Practising nail surgery

Research output: Book chapter/Published conference paperConference paperpeer-review

27 Downloads (Pure)


Nail surgery is the most commonly performed surgical procedure in podiatric practice. Ideally, undergraduate podiatry students will have performed at least one nail surgery procedure before graduating. However, in schools of podiatry with large cohort numbers, the potential for a shortfall in suitable nail surgery patients is of concern. Even in departments where students can expect to perform several nail surgeries prior to graduation, there remains the issue of skill acquisition.Students learn the technique of nail surgery by studying surgical theory and by observation. Whilst the techniques of local anaesthesia can be practised on inanimate objects such as an orange, the first ‘hands on’ experience of nail surgery has traditionally been on a patient.In an attempt to simulate nail surgery for undergraduate students, the Department of Podiatry at Charles Sturt University invested in some latex toes, complete with plastic nails. This nail surgery kit allowed students to handle the instrumentation as they would for ‘in vivo’ nail surgery. Students commented that this experience “reinforced theory given on how to perform the procedure”, enabled them to “get familiar with surgical equipment” and allowed them to “make a mistake”. Students reported that it was good to be able to practise the nail surgery techniques of partial and total nail avulsion and that this experience inspired a degree of confidence and potentially reduced anxiety.However, the latex toes are soft and flexible and the plastic nail has none of the qualities of keratinised nail plate. “There was no real need to try and release the ‘nail’ from the surrounding latex as it was not really attached”. Whilst a partial nail avulsion procedure was possible, the force required to totally avulse the plastic nail from its attachment, would have sufficed to sublux a hallux.In response to qualitative feedback from year 3 podiatry students, the surgical tutor collaborated wit anatomy department staff to discuss the potential for cadaver surgery. At that time, the anatomy site licence permitted dissection only and specific amendments to the licence were required for surgical procedures. With the necessary changes in place, this year’s cohort of 3rd year podiatry students were able to revisit the anatomy lab.Groups of five students worked on a single limb, supervised by the surgical tutor. An experiential learning experience such as this, with the opportunity for immediate feedback, serves to facilitate deep learning. “The cadaver anatomy of the matrix and nail bed really brought the theory to life”. Students found it extremely beneficial to use the instrumentation as they would in surgery and to be able to “chat and discuss any problems encountered without fear of upsetting a patient”. “Being able to actually get the ‘feel’ of cutting through nail and then the change in cutting through the matrix, is a lot different than simply learning the theory of it”.Gaps in knowledge were identified and theory was immediately related to practice.Cadaver tissues do however lack the texture and elasticity of live tissue and offer slightly different resistance to the instrumentation. Subungual papillary ridges seem to flatten and this resulted in nails becoming loose in some of the cadaver specimens. This was a fairly minor problem for the partial nail avulsion procedure, but in some cases, a total nail avulsion met with no resistance. “The adherence of the nail plate to the nail bed was relatively weak and too easy to remove compared to, I suspect, a live patient”.The opportunity to perform cadaver nail surgery provided much more than merely the practical experience. Students were able to view anatomy from a different perspective, confirm areas of uncertainty and receive real-time feedback on their surgical skills. This experiential learning was certainly confidence building. “I found it really interesting and I can wait to do an actual surgery myself now”.Towards the end of the semester, this cohort of students started to perform local anaesthesia and nail surgery. Their prior experience of cadaver surgery has made a vast difference. Students are far less anxious about the technical aspects of the surgery and as a surgical tutor, my advice is sought much less often. Cadaver surgery will certainly form an element of the podiatric surgery subject in future years.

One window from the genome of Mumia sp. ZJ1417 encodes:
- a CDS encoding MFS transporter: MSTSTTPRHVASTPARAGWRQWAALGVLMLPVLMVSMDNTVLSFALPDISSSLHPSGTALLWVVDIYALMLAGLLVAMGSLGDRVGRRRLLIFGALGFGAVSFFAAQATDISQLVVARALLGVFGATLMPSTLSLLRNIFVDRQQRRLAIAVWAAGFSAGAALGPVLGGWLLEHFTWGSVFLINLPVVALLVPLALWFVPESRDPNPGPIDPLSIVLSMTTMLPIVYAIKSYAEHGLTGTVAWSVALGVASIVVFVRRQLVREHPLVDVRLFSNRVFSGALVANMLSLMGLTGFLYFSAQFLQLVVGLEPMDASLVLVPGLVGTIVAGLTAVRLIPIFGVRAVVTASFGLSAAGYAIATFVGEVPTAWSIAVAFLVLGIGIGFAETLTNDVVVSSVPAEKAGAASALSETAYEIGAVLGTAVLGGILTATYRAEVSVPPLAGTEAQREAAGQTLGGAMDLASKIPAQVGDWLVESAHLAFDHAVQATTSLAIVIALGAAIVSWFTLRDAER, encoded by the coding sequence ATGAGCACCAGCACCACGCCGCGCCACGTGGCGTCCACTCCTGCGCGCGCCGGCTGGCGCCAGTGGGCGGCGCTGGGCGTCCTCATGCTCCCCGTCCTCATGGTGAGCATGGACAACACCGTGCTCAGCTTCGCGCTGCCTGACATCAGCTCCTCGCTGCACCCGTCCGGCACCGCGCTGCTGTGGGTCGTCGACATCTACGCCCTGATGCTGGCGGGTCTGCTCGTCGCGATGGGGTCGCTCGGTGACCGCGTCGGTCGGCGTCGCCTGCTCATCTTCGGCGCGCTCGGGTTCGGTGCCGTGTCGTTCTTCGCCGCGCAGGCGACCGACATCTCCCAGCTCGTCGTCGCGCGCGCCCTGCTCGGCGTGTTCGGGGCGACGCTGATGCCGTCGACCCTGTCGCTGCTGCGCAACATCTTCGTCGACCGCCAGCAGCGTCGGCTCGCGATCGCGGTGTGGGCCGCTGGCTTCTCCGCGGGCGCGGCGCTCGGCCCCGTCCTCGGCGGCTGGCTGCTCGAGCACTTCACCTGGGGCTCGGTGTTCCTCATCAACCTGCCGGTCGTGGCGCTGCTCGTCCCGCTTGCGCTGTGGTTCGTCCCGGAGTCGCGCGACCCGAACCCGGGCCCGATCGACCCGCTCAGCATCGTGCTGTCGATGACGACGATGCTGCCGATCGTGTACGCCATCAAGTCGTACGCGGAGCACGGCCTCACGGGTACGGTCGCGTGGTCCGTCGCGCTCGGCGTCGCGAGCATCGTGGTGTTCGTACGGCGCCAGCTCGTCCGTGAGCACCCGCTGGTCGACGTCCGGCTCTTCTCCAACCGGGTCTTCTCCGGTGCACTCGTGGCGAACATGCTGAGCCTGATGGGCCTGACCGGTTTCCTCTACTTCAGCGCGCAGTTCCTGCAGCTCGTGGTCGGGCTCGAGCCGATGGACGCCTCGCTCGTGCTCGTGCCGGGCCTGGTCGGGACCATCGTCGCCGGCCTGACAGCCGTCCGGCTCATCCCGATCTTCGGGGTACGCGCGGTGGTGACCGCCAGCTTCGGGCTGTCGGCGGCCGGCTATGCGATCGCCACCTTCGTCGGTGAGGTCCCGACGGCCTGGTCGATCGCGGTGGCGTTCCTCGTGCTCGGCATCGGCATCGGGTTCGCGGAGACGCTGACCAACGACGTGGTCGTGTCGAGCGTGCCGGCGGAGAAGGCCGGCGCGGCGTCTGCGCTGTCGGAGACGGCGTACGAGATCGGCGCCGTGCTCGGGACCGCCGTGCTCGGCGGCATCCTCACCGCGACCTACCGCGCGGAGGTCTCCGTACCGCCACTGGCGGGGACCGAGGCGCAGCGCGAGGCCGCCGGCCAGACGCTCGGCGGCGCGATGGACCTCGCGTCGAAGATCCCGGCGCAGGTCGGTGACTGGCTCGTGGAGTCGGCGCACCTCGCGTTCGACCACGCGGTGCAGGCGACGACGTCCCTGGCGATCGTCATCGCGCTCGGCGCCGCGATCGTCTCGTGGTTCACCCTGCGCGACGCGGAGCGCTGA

Original languageEnglish
Title of host publication22nd Australasian Podiatry Conference
Subtitle of host publicationEvolution: Bringing People, Practice and Ideas Together
EditorsAustralian Podiatry Council
Place of PublicationMelbourne, Australia
PublisherAustralasian Podiatry Council
Number of pages88
Publication statusPublished - 2007
EventAustralasian Podiatry Conference - Hobart, Australia, Australia
Duration: 08 May 200712 May 2007


ConferenceAustralasian Podiatry Conference


Dive into the research topics of 'Practising nail surgery'. Together they form a unique fingerprint.

Cite this